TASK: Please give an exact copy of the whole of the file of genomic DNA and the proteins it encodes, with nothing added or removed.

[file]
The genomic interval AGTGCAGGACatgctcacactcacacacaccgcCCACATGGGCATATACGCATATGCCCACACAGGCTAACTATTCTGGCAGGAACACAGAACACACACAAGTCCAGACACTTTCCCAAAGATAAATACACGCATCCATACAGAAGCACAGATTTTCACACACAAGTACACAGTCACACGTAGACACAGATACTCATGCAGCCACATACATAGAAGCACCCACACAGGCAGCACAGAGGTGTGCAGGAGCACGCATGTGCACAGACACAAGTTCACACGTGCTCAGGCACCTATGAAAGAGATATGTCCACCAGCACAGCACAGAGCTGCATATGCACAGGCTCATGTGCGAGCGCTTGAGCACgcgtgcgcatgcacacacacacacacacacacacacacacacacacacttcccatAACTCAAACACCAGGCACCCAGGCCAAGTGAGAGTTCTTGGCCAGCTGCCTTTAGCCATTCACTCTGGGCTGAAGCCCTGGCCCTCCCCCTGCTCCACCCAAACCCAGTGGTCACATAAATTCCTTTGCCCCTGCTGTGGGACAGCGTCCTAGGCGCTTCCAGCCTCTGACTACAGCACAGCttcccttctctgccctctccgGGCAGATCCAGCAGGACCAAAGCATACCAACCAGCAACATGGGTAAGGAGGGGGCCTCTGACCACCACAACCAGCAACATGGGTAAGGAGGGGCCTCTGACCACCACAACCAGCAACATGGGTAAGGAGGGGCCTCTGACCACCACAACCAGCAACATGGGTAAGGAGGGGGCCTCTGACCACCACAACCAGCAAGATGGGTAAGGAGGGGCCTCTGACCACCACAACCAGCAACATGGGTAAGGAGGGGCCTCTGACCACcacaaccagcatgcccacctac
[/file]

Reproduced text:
The genomic interval AGTGCAGGACatgctcacactcacacacaccgcCCACATGGGCATATACGCATATGCCCACACAGGCTAACTATTCTGGCAGGAACACAGAACACACACAAGTCCAGACACTTTCCCAAAGATAAATACACGCATCCATACAGAAGCACAGATTTTCACACACAAGTACACAGTCACACGTAGACACAGATACTCATGCAGCCACATACATAGAAGCACCCACACAGGCAGCACAGAGGTGTGCAGGAGCACGCATGTGCACAGACACAAGTTCACACGTGCTCAGGCACCTATGAAAGAGATATGTCCACCAGCACAGCACAGAGCTGCATATGCACAGGCTCATGTGCGAGCGCTTGAGCACgcgtgcgcatgcacacacacacacacacacacacacacacacacacacttcccatAACTCAAACACCAGGCACCCAGGCCAAGTGAGAGTTCTTGGCCAGCTGCCTTTAGCCATTCACTCTGGGCTGAAGCCCTGGCCCTCCCCCTGCTCCACCCAAACCCAGTGGTCACATAAATTCCTTTGCCCCTGCTGTGGGACAGCGTCCTAGGCGCTTCCAGCCTCTGACTACAGCACAGCttcccttctctgccctctccgGGCAGATCCAGCAGGACCAAAGCATACCAACCAGCAACATGGGTAAGGAGGGGGCCTCTGACCACCACAACCAGCAACATGGGTAAGGAGGGGCCTCTGACCACCACAACCAGCAACATGGGTAAGGAGGGGCCTCTGACCACCACAACCAGCAACATGGGTAAGGAGGGGGCCTCTGACCACCACAACCAGCAAGATGGGTAAGGAGGGGCCTCTGACCACCACAACCAGCAACATGGGTAAGGAGGGGCCTCTGACCACcacaaccagcatgcccacctac